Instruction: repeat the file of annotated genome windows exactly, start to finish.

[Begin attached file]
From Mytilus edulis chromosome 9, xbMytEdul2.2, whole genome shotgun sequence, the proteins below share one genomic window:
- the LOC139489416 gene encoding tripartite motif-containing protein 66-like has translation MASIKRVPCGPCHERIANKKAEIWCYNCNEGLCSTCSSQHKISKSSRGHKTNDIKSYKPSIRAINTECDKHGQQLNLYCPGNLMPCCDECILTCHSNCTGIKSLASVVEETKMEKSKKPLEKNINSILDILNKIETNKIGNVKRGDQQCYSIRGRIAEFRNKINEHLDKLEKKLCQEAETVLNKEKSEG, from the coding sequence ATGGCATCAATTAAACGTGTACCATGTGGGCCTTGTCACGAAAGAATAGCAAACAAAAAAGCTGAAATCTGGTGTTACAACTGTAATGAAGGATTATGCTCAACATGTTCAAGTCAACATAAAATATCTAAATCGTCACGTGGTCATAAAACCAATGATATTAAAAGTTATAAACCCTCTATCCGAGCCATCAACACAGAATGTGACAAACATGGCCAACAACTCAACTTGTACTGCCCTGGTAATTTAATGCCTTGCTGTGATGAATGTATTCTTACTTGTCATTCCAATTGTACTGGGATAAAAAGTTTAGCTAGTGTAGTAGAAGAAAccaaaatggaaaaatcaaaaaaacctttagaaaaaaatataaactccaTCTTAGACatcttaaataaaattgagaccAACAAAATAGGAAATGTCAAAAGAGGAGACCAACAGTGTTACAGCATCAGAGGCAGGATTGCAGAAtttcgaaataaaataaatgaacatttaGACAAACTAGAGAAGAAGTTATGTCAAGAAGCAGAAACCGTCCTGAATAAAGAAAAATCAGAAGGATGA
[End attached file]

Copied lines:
From Mytilus edulis chromosome 9, xbMytEdul2.2, whole genome shotgun sequence, the proteins below share one genomic window:
- the LOC139489416 gene encoding tripartite motif-containing protein 66-like has translation MASIKRVPCGPCHERIANKKAEIWCYNCNEGLCSTCSSQHKISKSSRGHKTNDIKSYKPSIRAINTECDKHGQQLNLYCPGNLMPCCDECILTCHSNCTGIKSLASVVEETKMEKSKKPLEKNINSILDILNKIETNKIGNVKRGDQQCYSIRGRIAEFRNKINEHLDKLEKKLCQEAETVLNKEKSEG, from the coding sequence ATGGCATCAATTAAACGTGTACCATGTGGGCCTTGTCACGAAAGAATAGCAAACAAAAAAGCTGAAATCTGGTGTTACAACTGTAATGAAGGATTATGCTCAACATGTTCAAGTCAACATAAAATATCTAAATCGTCACGTGGTCATAAAACCAATGATATTAAAAGTTATAAACCCTCTATCCGAGCCATCAACACAGAATGTGACAAACATGGCCAACAACTCAACTTGTACTGCCCTGGTAATTTAATGCCTTGCTGTGATGAATGTATTCTTACTTGTCATTCCAATTGTACTGGGATAAAAAGTTTAGCTAGTGTAGTAGAAGAAAccaaaatggaaaaatcaaaaaaacctttagaaaaaaatataaactccaTCTTAGACatcttaaataaaattgagaccAACAAAATAGGAAATGTCAAAAGAGGAGACCAACAGTGTTACAGCATCAGAGGCAGGATTGCAGAAtttcgaaataaaataaatgaacatttaGACAAACTAGAGAAGAAGTTATGTCAAGAAGCAGAAACCGTCCTGAATAAAGAAAAATCAGAAGGATGA